Isaac Jackson was born in the State of Kentucky in 1844. He first remembered living in the state as a young child with his parents on a farm located on the banks of Green river. In the home was his father, Richard Yeager, mother, Jane, and 3 brothers. His grandfather was an Irishman, named Griffin Yeager, he engaged in the villainous slave trade. His job was to steal blacks from Africa whenever he could.
Jackson’s mother was brought over from Madagascar and worked as a slave for his grandfather. When his grandfather died, young Jane went to his oldest son Richard Yeager, who was also called Dick Yeager. Jane and Dick Yeager began to live together as husband and wife. Jane worked the house and Richard tended to the field work. The two seemed to care great deeply for one another. Together they raised hogs and grew tobacco; their first year they made about $1,600 dollars, but unexpectedly all the hogs died. So, after the hogs died they devoted their work to growing tobacco; they became the leading tobacco growers in their part of Kentucky.
It was not long before the community began to grow. People began moving in next door and around Dick Yeager. Soon people were talking about him living with Jane his slave wife. Most of the neighbors and people throughout the community disapproved of them carrying on like a family, and how dare Dick Yeager live in the house with Jane and help raise the children, which were all his.
There was so much talk that Yeager decided it was time to leave the area and sell his farm. So, he advertised his farm and his stock and made the necessary arrangements to leave. At the time of the move, the children were the following ages: Louis was nine, Isaac was seven, Ambrose was five, and Eddie the baby was two. Yeager kept his horses and decided to take them to New Orleans to the market. Isaac and his family waited patiently for Yeager’s return. But instead of Yeager returning, two months later, the sheriff arrived and took the family to Bardstown in Nelson County, which was about a two day journey. They had no idea what was going on. The family were taken and put in what was referred to as a “Negro pen” at the time. The next day a white crowd gathered around took turns examining and looking young Isaac, his mother, and brothers over.
The Yeager family did not know what was happening until they head the auctioneer cry out: “How much do I hear for this nigger?” Isaac remembered the look his mother’s eyes and the heartbreak. He recalled knowing something terrible was happening, but as a young child didn’t know it meant never being with his family again.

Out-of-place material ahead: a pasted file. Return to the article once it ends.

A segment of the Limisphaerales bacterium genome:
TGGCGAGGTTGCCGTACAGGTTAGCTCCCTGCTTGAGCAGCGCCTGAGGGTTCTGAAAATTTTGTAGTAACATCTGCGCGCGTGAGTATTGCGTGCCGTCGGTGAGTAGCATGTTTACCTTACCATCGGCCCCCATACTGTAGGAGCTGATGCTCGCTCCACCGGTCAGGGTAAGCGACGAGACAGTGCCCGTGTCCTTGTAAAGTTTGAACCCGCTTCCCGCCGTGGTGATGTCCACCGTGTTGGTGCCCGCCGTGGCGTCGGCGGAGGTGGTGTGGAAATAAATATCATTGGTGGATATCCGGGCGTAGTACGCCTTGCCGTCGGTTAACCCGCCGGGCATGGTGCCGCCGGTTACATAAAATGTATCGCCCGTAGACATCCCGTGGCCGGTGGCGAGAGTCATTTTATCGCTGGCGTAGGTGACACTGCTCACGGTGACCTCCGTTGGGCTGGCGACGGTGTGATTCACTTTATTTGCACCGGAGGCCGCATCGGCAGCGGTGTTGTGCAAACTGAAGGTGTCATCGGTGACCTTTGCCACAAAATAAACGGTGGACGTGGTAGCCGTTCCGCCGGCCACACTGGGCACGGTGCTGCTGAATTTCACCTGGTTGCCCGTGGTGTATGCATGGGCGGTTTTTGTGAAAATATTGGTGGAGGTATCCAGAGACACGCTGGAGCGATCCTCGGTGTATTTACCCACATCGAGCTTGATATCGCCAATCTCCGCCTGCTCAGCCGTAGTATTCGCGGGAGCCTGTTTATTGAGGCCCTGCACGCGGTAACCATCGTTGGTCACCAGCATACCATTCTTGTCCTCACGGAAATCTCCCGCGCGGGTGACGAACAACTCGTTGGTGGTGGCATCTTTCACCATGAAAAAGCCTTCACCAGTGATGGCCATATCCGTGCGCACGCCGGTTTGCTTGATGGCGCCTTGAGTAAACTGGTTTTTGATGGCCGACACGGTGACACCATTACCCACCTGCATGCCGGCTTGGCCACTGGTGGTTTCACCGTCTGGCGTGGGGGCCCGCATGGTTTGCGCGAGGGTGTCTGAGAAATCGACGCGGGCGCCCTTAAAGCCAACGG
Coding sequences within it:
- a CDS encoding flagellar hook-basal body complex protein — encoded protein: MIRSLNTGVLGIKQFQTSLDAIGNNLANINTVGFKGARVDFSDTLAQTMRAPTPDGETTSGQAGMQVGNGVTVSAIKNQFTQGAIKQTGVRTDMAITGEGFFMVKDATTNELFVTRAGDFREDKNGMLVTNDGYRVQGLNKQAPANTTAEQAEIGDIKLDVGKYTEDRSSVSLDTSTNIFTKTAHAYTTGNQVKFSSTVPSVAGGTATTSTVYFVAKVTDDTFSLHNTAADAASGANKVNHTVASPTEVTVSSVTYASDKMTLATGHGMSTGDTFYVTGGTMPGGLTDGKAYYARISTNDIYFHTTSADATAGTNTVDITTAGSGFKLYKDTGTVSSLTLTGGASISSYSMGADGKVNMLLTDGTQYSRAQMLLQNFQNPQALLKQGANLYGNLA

“We were instructed beforehand that we must answer all questions put to us by “Yes, sir,” and “No, sir.” I was asked if I had ever been whipped, or sick, or had had the toothache, and similar questions to all of which I answered. He then cried for bids. The first bid was four hundred dollars. This was gradually raised until I was struck off for seven hundred dollars, and sold to William Madinglay, who came forward and said: “Come along with me, boy, you belong to me.” I said to him: “Let me go and see my mother.” He answered me crossly: “Come along with me, I will train you without your mother’s help.” I was taken one side and chained to a post as though I had been a horse. I remained hitched to this post till late in the afternoon. The next one sold was Ambrose. I could not see him, but I could hear the auctioneer crying for bids and my little four year old brother was sold for five hundred dollars to William Murphy. The next to be set up was my mother and our little baby boy Eddie. To the cry for bids no one responded for some time and it looked for a while that they were to escape being sold. But someone called out: “Put them up separately.” Then the cry was: “How much do I hear for the woman without the baby?” The first bid was eight hundred dollars, and this was gradually raised till she was sold for eleven hundred dollars. The next sale was of Eddie, my little brother whom we all loved so much, he was sold for two hundred dollars, to one John Hunter. Thus, in a very short time, our happy family was scattered, without even the privilege of saying “Good bye” to each other, and never again to be seen, at least so far as I was concerned.”
Years later Isaac learned that his father had sold him, his siblings and mother for $3,300 dollars. He had sold his own flesh and blood. That is what American #slavery made possible.
“That was the “Divine institution” everyone heard so much about, the cornerstone of the proposed Confederacy. Is it any wonder the Southerners were defeated with such an incubus around their necks, dragging them down to a condition lower than their slaves, making them human demons?”
Original narrative can be found at: http://docsouth.unc.edu/neh/johnson/johnson.html
The electronic edition is a part of the UNC-CH digitization project, Documenting the American South.
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